Happiness is not a lark
Happiness, says the narrator at the end, is not a lark. And the film believes it, even though as he speaks the glimpses of children playing with kites and daintily placed chairs on the beach (echoing those set out earlier by Gabin in the back of his cart for the visiting prostitutes) continue to evoke the swirling compositional grace and elegance which mark the film's every moment. Far more unpredictable and radical than most portmanteau films, the highlight is the second story, which at first seems to be about a group of men who get together one night when the local brothel is closed, then follows the whores' trip to the country (with a delightful interlude on the train as they share the compartment with an old peasant couple and a randy salesman); then returns to the brothel - Ophuls' highly liberal camera ultimately pans deliriously around the windows from the outside as the place fills with dance, spilling celebration and delight. The many surprises of that story perfectly evoke the enormous span of human emotional experience; it touches on so many dreams of escape whereas the other two episodes, both much shorter and darker, remind us of the occasional price of such dreams.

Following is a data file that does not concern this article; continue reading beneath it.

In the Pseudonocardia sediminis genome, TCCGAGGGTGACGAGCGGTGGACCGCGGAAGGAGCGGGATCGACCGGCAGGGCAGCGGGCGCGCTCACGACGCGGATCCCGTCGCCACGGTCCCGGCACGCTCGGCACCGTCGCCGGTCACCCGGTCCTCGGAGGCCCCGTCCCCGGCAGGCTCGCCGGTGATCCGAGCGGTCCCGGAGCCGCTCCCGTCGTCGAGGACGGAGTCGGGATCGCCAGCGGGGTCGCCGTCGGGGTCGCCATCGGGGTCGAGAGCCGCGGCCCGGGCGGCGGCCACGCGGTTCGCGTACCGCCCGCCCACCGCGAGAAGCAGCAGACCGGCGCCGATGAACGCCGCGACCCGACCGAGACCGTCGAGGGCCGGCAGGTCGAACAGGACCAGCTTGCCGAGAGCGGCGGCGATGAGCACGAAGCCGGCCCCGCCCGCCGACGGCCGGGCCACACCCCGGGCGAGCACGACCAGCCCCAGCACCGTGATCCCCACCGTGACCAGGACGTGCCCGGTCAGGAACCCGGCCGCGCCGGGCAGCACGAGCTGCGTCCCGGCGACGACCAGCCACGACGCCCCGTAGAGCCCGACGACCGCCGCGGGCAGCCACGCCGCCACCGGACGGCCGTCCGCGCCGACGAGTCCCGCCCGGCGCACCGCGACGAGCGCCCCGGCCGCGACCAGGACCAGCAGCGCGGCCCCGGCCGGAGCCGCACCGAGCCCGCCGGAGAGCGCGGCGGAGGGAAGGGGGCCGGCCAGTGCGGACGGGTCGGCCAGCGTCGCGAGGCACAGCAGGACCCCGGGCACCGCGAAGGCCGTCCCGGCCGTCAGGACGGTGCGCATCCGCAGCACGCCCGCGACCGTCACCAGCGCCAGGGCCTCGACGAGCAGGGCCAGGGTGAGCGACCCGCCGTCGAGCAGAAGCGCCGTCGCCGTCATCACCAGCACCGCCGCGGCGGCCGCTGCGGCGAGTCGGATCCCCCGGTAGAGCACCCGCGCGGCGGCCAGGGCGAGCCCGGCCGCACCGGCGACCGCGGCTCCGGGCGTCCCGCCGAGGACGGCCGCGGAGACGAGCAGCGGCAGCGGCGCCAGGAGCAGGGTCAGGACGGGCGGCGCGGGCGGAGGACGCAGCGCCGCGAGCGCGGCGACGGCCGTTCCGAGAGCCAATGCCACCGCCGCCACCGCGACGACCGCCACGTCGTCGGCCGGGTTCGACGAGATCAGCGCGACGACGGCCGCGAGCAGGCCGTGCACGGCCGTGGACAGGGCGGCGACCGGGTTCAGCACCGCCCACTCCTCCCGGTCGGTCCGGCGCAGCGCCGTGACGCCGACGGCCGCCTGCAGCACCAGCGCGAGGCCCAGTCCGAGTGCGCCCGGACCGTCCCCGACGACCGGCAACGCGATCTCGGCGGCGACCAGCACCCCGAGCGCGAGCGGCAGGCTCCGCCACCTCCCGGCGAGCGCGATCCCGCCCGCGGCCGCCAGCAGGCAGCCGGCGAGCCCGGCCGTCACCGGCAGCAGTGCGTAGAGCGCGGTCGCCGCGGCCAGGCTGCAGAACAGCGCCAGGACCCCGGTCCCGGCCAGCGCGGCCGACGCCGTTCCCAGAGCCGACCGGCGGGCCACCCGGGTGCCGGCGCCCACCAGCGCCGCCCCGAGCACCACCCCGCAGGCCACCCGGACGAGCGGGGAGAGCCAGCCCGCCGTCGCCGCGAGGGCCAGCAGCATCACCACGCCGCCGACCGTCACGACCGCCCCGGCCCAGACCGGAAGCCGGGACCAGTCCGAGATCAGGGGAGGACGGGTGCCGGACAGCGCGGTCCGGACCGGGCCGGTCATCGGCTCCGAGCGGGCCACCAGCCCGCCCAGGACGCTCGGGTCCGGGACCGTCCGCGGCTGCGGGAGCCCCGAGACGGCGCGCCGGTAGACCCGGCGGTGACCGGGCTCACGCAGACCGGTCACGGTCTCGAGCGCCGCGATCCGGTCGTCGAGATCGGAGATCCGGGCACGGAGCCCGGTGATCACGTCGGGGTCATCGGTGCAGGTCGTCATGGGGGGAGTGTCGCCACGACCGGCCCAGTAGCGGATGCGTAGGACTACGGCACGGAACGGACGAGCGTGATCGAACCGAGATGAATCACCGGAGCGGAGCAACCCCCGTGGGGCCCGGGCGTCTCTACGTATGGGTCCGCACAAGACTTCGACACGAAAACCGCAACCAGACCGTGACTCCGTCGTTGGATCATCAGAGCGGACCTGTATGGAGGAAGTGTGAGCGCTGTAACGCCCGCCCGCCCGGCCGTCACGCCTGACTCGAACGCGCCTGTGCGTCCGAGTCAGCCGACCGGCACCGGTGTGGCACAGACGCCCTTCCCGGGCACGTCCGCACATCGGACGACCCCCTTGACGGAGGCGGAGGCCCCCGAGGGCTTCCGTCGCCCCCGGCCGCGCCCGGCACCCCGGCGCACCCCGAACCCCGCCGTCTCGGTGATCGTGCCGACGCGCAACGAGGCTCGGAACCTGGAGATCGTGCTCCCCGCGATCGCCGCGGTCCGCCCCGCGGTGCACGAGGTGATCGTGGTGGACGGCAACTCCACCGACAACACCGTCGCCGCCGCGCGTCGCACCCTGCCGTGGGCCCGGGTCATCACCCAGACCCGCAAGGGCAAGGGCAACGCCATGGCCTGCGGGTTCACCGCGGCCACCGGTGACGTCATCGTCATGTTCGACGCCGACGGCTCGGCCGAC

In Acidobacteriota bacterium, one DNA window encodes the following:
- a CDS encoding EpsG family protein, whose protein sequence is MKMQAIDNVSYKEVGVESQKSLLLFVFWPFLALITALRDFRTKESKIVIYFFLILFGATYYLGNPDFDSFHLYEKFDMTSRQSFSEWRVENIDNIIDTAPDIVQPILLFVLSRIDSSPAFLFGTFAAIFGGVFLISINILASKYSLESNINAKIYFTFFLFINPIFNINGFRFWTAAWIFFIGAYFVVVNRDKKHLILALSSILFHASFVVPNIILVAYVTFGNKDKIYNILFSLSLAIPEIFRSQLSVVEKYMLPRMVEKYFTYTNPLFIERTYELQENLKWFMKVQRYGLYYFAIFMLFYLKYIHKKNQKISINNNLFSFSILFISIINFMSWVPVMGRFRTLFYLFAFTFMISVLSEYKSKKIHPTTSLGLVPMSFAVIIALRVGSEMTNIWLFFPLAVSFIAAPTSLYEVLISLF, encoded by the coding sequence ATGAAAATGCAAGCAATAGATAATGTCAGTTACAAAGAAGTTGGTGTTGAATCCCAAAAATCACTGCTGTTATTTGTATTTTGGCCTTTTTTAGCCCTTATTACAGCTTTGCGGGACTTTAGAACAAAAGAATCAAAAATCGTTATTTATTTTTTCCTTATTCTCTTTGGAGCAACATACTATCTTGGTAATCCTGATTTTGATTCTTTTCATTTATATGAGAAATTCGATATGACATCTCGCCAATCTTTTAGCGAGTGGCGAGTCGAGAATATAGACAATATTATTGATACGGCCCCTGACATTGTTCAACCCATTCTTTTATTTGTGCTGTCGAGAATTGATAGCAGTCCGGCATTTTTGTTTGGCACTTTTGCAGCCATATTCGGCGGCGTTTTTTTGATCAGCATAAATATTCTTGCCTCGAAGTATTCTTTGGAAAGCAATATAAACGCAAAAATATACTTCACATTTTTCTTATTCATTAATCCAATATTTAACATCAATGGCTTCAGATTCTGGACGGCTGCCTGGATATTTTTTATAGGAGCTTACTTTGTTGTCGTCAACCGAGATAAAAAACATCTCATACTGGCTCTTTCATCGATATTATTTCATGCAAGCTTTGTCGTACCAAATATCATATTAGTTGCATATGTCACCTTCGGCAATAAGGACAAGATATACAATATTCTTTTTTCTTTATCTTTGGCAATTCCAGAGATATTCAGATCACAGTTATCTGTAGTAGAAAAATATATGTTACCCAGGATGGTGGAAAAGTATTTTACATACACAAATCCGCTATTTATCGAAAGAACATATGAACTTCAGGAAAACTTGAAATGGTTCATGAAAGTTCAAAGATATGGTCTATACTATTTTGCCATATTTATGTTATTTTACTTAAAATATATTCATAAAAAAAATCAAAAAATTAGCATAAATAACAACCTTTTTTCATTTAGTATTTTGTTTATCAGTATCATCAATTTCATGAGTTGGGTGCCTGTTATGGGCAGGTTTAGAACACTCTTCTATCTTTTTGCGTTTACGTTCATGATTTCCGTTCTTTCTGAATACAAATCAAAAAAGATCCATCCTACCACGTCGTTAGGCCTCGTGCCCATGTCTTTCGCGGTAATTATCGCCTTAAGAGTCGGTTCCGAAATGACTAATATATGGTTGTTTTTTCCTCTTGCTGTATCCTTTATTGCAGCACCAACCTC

- Oct 19, 1999
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